31. Using the Results • The tabulations can immediately be translated into association rules and the numerical measures computed. • Comparing this week’s table to last week’s table can immediately show the effect of this week’s promotional activities. • Some rules are going to be trivial (hot dogs and buns sell together) or inexplicable (toilet rings sell only when a new hardware store is opened). © 2003, Prentice-Hall

  32. Limitations to Market Basket Analysis • A large number of real transactions are needed to do an effective basket analysis, but the data’s accuracy is compromised if all the products do not occur with similar frequency. Statistical insignificance results with “empty” cells. • The analysis can sometimes capture results that were due to the success of previous marketing campaigns (and not natural tendencies of customers). © 2003, Prentice-Hall

  33. Performing Analysis with Virtual Items • The sales data can be augmented with the addition of virtual items. For example, we could record that the customer was new to us, or had children. • The transaction record might look like: Item 1: Sweater Item 2: Jacket Item 3: New • This might allow us to see what patterns new customers have versus old customers. © 2003, Prentice-Hall

  34. Taxonomies • The presence of items not purchased very frequently is an obstacle to a good market basket analysis [missing data]. • One way to deal with this is to eliminate products that occur with a frequency less than some threshold. • A better idea would be to try to form groups of products that fall below the threshold. Four flavors of popsicle occur 9% of the time all together, but no more than 3% individually. © 2003, Prentice-Hall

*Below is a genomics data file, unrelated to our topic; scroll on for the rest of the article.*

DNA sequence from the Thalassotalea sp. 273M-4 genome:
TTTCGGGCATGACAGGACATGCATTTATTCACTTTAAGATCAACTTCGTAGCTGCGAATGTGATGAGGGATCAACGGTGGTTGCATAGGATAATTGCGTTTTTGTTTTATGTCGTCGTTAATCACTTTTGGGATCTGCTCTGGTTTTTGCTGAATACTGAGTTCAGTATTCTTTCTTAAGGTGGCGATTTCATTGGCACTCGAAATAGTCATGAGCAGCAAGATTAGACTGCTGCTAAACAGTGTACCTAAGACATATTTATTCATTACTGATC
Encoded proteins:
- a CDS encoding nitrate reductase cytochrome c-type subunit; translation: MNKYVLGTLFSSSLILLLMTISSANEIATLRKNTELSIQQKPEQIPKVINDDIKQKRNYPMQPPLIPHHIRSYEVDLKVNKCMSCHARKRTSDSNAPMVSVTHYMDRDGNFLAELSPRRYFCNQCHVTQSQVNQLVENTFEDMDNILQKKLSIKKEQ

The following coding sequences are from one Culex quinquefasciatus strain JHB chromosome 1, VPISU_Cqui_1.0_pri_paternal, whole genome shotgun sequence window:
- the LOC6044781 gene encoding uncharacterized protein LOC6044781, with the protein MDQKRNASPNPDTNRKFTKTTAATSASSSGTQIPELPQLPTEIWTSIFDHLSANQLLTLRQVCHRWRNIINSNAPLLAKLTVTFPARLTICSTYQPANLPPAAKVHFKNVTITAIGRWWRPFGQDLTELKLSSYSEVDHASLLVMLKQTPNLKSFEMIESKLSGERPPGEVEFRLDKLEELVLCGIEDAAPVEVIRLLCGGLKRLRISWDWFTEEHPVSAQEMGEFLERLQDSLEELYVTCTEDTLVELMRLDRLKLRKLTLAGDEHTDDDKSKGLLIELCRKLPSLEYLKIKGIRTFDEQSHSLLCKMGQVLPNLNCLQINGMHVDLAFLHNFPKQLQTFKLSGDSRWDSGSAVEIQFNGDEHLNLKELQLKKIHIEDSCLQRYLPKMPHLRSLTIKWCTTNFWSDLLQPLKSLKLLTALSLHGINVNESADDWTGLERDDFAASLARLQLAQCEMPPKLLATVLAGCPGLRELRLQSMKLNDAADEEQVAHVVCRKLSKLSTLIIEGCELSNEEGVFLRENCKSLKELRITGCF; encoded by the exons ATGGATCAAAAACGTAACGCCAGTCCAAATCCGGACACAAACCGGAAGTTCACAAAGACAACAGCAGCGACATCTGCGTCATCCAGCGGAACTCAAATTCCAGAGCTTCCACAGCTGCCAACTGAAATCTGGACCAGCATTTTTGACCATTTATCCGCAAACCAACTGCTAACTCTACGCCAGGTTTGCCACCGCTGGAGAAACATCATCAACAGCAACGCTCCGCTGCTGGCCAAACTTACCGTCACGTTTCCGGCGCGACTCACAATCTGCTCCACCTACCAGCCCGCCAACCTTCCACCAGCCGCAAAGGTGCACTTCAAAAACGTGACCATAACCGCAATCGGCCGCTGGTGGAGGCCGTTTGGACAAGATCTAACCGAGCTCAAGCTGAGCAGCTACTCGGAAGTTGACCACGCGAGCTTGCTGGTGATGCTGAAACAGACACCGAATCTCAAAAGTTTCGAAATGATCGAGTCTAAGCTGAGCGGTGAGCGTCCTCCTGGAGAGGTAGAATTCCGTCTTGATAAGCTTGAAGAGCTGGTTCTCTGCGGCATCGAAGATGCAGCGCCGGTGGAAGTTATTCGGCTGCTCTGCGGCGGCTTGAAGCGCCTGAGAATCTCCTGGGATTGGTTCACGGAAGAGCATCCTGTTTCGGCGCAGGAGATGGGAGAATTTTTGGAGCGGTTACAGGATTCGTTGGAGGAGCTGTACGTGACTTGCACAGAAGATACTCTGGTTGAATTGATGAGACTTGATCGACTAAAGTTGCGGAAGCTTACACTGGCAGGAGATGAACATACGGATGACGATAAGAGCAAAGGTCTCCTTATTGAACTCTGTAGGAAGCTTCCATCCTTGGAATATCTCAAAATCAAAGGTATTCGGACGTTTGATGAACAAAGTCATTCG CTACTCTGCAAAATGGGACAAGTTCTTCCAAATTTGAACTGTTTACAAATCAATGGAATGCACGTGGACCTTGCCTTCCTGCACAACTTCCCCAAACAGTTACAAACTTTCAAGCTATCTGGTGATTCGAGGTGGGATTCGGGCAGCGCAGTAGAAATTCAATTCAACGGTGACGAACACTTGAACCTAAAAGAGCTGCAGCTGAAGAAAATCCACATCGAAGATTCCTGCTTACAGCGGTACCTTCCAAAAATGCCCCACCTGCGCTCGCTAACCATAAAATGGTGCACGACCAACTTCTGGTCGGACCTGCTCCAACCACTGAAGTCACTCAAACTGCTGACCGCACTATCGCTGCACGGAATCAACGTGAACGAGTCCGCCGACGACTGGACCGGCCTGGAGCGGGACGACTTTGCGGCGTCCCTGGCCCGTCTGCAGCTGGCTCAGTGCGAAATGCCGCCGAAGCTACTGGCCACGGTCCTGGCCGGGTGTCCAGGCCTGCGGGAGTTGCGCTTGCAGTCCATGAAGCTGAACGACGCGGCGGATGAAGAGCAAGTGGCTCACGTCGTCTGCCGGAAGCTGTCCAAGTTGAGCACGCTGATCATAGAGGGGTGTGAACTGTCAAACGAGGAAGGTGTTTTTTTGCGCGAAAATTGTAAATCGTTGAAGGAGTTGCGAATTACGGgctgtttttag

35. Multidimensional Market Basket Analysis • Rules can involve more than two items, for example Plant and Clay Pot IMPLIES Soil. • These rules are built iteratively. First, pairs are found, then relevant sets of three or four. • These are then pruned by removing those that occur infrequently. • In an environment like a grocery store, where customers commonly buy over 100 items, rules could involve as many as 10 items. © 2003, Prentice-Hall

  36. 3-5: Current Limitations and Challenges to Data Mining Despite the potential power and value, data mining is still a new field. Some things that that thus far have limited advancement are: • Identification of missing information – not all knowledge gets stored in a database • Data noise and missing values – future systems need better ways to handle this • Large databases and high dimensionality – future applications need ways to partition data into more manageable chunks © 2003, Prentice-Hall

  37. 3-6: Data Visualization: “Seeing” the Data © 2003, Prentice-Hall

  38. Visual Presentation • For any kind of high dimensional data set, displaying predictive relationships is a challenge. • The picture on the previous slide uses 3-D graphics to portray the weather balloon data numbers in text Table 11-4. We learn very little from just examining the numbers . • Shading is used to represent relative degrees of thunderstorm activity, with the darkest regions the heaviest activity. © 2003, Prentice-Hall